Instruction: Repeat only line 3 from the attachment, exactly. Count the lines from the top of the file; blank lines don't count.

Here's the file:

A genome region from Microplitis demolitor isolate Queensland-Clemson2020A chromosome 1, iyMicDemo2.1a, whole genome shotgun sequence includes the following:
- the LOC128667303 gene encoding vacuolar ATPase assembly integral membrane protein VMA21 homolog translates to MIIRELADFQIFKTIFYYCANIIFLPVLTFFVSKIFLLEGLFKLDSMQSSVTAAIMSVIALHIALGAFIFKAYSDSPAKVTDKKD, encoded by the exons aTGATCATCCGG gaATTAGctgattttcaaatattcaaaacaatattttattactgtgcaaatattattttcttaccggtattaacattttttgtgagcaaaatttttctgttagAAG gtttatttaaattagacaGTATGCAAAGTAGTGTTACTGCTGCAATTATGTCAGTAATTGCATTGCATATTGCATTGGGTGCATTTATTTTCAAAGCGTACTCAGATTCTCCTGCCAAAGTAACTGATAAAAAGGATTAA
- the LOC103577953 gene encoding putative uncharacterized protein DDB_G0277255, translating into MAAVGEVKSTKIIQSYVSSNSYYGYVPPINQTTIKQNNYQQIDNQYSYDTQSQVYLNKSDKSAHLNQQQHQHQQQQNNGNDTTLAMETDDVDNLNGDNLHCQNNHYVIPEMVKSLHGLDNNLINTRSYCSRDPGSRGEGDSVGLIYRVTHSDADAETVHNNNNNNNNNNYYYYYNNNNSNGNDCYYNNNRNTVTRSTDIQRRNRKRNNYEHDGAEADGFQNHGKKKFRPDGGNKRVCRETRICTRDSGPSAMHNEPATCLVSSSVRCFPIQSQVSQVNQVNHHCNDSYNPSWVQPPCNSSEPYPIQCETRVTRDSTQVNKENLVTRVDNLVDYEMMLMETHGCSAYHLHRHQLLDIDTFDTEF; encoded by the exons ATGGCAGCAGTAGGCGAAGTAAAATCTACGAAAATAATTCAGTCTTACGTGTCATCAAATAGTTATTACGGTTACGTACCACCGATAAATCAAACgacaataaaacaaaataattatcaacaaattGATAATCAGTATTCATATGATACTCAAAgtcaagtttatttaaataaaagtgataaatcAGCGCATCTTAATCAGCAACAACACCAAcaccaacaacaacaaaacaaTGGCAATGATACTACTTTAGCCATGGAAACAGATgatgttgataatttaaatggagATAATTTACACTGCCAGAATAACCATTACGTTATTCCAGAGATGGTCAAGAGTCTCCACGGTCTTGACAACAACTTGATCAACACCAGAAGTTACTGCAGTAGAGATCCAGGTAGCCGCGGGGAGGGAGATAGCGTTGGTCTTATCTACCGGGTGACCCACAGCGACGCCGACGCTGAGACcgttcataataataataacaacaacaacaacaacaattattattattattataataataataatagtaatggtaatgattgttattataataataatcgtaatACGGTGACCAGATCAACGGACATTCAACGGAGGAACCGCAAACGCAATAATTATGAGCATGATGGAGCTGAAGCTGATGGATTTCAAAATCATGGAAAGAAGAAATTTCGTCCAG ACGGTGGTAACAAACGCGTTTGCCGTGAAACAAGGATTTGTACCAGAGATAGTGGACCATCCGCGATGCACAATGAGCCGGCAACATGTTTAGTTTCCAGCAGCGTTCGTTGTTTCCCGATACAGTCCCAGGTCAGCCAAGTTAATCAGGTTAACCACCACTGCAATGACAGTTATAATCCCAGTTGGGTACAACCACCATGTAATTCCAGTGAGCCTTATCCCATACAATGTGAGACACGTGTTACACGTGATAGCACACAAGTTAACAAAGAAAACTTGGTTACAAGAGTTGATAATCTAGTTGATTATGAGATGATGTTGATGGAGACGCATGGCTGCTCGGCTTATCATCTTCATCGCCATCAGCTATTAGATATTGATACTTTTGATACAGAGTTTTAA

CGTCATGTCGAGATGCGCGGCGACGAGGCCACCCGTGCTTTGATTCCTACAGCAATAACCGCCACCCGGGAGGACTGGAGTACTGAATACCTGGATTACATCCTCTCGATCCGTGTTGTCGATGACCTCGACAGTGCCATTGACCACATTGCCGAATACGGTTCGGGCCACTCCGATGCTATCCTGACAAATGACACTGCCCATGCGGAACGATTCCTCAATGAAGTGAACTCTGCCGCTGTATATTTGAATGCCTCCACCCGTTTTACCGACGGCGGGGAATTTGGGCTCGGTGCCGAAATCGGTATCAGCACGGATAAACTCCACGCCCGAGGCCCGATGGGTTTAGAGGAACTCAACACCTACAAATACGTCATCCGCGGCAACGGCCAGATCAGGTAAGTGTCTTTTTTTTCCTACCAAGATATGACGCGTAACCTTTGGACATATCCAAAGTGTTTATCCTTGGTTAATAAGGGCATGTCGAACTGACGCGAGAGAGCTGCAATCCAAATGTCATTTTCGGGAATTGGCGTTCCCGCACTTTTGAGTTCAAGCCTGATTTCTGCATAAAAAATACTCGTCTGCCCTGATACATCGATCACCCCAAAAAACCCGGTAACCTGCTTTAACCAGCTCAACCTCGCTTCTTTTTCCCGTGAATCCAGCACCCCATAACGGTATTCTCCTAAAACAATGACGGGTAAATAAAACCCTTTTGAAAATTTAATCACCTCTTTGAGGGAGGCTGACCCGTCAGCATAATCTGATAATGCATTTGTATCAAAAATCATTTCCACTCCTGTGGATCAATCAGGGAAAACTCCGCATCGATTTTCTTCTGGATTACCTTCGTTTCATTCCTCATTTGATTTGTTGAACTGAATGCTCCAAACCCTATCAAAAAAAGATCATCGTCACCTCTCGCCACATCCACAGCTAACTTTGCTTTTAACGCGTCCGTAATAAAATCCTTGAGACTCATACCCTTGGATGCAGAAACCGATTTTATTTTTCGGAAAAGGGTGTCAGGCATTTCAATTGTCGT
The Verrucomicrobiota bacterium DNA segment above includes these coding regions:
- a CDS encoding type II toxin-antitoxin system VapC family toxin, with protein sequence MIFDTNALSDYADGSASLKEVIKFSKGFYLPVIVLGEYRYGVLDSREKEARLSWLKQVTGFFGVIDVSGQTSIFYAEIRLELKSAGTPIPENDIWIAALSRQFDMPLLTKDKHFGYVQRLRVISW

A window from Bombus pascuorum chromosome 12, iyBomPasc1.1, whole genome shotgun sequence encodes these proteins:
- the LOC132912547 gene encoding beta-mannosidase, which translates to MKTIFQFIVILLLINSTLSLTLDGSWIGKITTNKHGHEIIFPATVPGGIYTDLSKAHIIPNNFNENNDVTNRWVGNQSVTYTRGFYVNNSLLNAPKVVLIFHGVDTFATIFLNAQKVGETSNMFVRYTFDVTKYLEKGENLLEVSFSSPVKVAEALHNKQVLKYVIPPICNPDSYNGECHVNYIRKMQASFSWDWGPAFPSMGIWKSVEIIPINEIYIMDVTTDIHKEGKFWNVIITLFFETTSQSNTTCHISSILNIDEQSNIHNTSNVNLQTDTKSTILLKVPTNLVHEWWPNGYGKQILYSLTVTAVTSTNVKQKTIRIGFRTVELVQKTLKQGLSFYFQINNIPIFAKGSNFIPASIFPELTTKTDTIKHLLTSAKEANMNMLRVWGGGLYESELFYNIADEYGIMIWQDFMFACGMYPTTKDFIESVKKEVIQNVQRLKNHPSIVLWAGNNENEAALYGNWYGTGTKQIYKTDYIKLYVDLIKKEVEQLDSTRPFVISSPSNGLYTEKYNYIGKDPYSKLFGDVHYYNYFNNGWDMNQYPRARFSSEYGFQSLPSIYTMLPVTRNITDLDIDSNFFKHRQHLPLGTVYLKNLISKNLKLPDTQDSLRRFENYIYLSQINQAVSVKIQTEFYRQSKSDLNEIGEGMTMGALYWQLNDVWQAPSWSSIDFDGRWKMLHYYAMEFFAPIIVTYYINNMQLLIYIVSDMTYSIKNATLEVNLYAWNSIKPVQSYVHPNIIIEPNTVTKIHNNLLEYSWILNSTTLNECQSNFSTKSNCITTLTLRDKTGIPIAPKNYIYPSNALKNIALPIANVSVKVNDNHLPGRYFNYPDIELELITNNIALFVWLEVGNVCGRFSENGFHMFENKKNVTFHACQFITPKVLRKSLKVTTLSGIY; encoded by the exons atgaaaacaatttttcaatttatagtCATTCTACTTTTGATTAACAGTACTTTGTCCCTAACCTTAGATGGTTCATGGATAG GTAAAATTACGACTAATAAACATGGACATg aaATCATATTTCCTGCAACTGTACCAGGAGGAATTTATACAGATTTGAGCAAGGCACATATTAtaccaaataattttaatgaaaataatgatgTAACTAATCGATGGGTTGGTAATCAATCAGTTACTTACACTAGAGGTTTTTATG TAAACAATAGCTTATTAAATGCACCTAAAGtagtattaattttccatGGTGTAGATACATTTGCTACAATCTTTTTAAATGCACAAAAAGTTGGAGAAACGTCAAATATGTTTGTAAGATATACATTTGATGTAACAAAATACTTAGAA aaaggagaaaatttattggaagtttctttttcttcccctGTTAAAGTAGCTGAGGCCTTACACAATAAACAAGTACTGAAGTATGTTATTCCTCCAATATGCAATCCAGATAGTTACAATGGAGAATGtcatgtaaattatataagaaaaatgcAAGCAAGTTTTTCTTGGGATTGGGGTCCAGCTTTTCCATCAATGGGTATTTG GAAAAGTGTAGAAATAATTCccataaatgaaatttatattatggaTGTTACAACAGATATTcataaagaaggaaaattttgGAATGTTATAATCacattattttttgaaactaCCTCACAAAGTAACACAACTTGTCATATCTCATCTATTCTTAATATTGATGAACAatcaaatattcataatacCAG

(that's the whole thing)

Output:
- the LOC103577953 gene encoding putative uncharacterized protein DDB_G0277255, translating into MAAVGEVKSTKIIQSYVSSNSYYGYVPPINQTTIKQNNYQQIDNQYSYDTQSQVYLNKSDKSAHLNQQQHQHQQQQNNGNDTTLAMETDDVDNLNGDNLHCQNNHYVIPEMVKSLHGLDNNLINTRSYCSRDPGSRGEGDSVGLIYRVTHSDADAETVHNNNNNNNNNNYYYYYNNNNSNGNDCYYNNNRNTVTRSTDIQRRNRKRNNYEHDGAEADGFQNHGKKKFRPDGGNKRVCRETRICTRDSGPSAMHNEPATCLVSSSVRCFPIQSQVSQVNQVNHHCNDSYNPSWVQPPCNSSEPYPIQCETRVTRDSTQVNKENLVTRVDNLVDYEMMLMETHGCSAYHLHRHQLLDIDTFDTEF; encoded by the exons ATGGCAGCAGTAGGCGAAGTAAAATCTACGAAAATAATTCAGTCTTACGTGTCATCAAATAGTTATTACGGTTACGTACCACCGATAAATCAAACgacaataaaacaaaataattatcaacaaattGATAATCAGTATTCATATGATACTCAAAgtcaagtttatttaaataaaagtgataaatcAGCGCATCTTAATCAGCAACAACACCAAcaccaacaacaacaaaacaaTGGCAATGATACTACTTTAGCCATGGAAACAGATgatgttgataatttaaatggagATAATTTACACTGCCAGAATAACCATTACGTTATTCCAGAGATGGTCAAGAGTCTCCACGGTCTTGACAACAACTTGATCAACACCAGAAGTTACTGCAGTAGAGATCCAGGTAGCCGCGGGGAGGGAGATAGCGTTGGTCTTATCTACCGGGTGACCCACAGCGACGCCGACGCTGAGACcgttcataataataataacaacaacaacaacaacaattattattattattataataataataatagtaatggtaatgattgttattataataataatcgtaatACGGTGACCAGATCAACGGACATTCAACGGAGGAACCGCAAACGCAATAATTATGAGCATGATGGAGCTGAAGCTGATGGATTTCAAAATCATGGAAAGAAGAAATTTCGTCCAG ACGGTGGTAACAAACGCGTTTGCCGTGAAACAAGGATTTGTACCAGAGATAGTGGACCATCCGCGATGCACAATGAGCCGGCAACATGTTTAGTTTCCAGCAGCGTTCGTTGTTTCCCGATACAGTCCCAGGTCAGCCAAGTTAATCAGGTTAACCACCACTGCAATGACAGTTATAATCCCAGTTGGGTACAACCACCATGTAATTCCAGTGAGCCTTATCCCATACAATGTGAGACACGTGTTACACGTGATAGCACACAAGTTAACAAAGAAAACTTGGTTACAAGAGTTGATAATCTAGTTGATTATGAGATGATGTTGATGGAGACGCATGGCTGCTCGGCTTATCATCTTCATCGCCATCAGCTATTAGATATTGATACTTTTGATACAGAGTTTTAA